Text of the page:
Part of the Institute of Medicine's potentially controversial guidelines recommends careful allocation of ventilators, which can be critical for those with swine flu but are limited in number and require skilled staff to operate. Hospitals may need to make those with acute conditions a priority over those with chronic conditions, such as cancer, when it comes to who gets a ventilator.
"It's loony, immoral madness not to plan for that kind of emergency," Caplan said. "But it's one thing to have a plan and another thing to have doctors comply."
Caplan said the conflict lies in a health care provider's ethical obligation to not abandon a patient he or she cares for. And if doctors won't reallocate the resources at their disposal, it can be difficult for a third party to force them.
In a declared emergency, it is often the responsibility of a hospital administrator -- who may or may not be a medical doctor -- to set reallocation protocols in motion.
Still, experts bristle at the thought that groups or individuals who are stewards of resources could be thought of as "death panels."
"The group providing the recommendations is not deciding who lives and dies," said Dr. David Cronin, director of liver transplantation at Froedtert Memorial Lutheran Hospital in Milwaukee. "They are setting a decision tree and allocation system to provide the scarce resources in as just and fair a way as possible. It is the disease that is responsible for the deaths ... I would consider these 'life panels.'"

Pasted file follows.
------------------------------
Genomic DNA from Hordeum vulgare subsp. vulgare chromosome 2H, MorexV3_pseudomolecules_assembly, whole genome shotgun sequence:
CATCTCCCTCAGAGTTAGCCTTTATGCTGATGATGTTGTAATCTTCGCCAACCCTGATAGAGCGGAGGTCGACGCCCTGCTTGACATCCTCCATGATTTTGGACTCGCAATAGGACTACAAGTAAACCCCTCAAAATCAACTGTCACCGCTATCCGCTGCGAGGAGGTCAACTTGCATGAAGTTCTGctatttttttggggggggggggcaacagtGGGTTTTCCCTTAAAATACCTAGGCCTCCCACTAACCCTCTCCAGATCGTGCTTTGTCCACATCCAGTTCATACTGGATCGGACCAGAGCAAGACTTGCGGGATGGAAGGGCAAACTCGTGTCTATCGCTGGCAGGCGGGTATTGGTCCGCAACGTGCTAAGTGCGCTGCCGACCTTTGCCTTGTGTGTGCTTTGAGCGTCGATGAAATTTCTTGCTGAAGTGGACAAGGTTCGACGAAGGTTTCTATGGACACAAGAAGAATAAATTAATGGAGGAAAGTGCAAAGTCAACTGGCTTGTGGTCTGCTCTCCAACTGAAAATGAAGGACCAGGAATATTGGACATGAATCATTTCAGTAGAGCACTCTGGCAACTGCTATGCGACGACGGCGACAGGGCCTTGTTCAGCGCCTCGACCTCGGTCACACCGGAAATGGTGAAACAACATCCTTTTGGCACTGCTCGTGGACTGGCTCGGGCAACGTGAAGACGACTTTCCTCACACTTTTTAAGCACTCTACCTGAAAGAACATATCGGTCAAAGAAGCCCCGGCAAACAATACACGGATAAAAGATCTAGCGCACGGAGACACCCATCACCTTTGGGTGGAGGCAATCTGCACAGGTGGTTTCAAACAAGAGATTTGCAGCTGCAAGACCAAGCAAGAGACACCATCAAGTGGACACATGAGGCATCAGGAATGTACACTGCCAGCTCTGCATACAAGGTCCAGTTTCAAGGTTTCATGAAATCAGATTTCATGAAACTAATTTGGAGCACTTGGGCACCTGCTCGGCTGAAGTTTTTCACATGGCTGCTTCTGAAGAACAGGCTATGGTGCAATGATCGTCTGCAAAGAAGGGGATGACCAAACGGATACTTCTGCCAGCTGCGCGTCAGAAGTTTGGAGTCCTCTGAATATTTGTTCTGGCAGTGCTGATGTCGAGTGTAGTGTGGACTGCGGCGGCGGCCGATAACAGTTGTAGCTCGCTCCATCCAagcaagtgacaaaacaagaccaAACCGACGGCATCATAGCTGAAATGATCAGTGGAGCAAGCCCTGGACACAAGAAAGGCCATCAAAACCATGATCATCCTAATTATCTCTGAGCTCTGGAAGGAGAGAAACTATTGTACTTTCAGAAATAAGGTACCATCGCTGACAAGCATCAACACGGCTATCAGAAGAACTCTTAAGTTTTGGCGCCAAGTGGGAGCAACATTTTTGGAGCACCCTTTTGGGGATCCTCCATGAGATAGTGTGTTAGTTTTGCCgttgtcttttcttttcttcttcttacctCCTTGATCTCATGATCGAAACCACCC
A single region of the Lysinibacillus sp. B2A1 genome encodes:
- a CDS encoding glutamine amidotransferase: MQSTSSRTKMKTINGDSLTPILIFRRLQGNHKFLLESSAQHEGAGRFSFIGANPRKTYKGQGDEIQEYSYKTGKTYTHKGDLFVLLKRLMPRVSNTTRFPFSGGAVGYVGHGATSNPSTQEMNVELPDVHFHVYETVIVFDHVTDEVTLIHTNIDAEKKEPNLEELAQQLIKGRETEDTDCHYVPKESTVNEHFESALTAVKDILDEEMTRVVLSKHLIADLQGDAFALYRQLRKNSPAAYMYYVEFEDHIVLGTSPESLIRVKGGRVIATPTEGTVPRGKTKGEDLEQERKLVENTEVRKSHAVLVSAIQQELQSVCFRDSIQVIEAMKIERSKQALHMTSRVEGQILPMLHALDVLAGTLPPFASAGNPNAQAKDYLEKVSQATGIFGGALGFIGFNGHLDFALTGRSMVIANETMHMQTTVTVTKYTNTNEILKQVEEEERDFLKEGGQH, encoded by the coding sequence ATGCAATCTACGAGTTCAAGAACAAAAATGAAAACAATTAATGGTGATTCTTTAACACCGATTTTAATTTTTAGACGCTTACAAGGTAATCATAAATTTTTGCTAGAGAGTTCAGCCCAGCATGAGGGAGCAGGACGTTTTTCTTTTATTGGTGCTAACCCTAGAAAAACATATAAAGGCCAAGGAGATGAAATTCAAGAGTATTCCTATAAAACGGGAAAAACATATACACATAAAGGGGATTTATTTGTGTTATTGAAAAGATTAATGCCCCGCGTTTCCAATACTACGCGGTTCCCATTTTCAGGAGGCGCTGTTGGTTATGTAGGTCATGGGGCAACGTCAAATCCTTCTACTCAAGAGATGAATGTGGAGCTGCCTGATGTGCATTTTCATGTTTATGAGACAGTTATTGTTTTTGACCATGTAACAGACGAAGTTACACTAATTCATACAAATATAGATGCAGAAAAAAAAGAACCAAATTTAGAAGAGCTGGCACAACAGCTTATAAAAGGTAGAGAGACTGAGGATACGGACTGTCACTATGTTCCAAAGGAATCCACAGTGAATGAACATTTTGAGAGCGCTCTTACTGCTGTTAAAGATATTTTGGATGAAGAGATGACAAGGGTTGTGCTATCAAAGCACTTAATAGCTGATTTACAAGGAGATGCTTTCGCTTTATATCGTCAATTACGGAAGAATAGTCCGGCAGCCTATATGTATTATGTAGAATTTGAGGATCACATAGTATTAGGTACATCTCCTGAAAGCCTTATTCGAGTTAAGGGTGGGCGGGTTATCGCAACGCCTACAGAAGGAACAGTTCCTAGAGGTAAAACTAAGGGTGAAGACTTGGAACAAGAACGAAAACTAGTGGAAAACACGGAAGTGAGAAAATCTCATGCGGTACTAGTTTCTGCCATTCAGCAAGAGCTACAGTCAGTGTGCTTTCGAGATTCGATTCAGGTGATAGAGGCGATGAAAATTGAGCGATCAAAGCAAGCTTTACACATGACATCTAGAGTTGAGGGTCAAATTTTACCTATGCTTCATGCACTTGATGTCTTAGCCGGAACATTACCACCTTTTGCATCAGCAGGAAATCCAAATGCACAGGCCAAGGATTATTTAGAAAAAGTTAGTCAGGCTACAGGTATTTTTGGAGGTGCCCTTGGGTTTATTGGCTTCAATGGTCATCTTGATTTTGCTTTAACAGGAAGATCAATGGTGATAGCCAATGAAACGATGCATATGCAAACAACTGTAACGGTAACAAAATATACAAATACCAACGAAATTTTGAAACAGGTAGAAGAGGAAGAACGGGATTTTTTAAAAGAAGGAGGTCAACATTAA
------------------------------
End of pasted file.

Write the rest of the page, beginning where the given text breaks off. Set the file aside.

While the IOM's report does not endorse a particular way to allocate ventilators, it does favor evidence-based triage over first-come, first-serve systems.
"During a catastrophic disaster with insufficient medical and health resources to meet patient needs, we shift our goal for maximizing individual outcomes to helping the most people we can in the entire population," said Dr. Kristi Koenig, director of Public Health Preparedness at the University of California at Irvine School of Medicine. "Therefore, if one person is in cardiac arrest and has almost no chance of survival despite aggressive care and 10 other people need a simple intervention such an unblocking their airway so they can breathe, we would save 10 people and provide only palliative [comfort] care to the person who has almost no chance of survival."
The report emphasized that hospital and state officials should strive to keep crisis standards as consistent as possible and as transparent as possible to help allay confusion in an emergency.
"An allocation system has to be transparent to be fair," said Robert Field, professor of law and health management and policy at the Drexel University School of Public Health. "Otherwise, lives could be saved, and lost, based on favoritism. We shouldn't base life and death decisions on rolling the dice as to where the closest ventilator is located."
The report also addressed potential legal concerns of health care professionals who provide care under duress, which Powell said was an emerging and controversial area of law.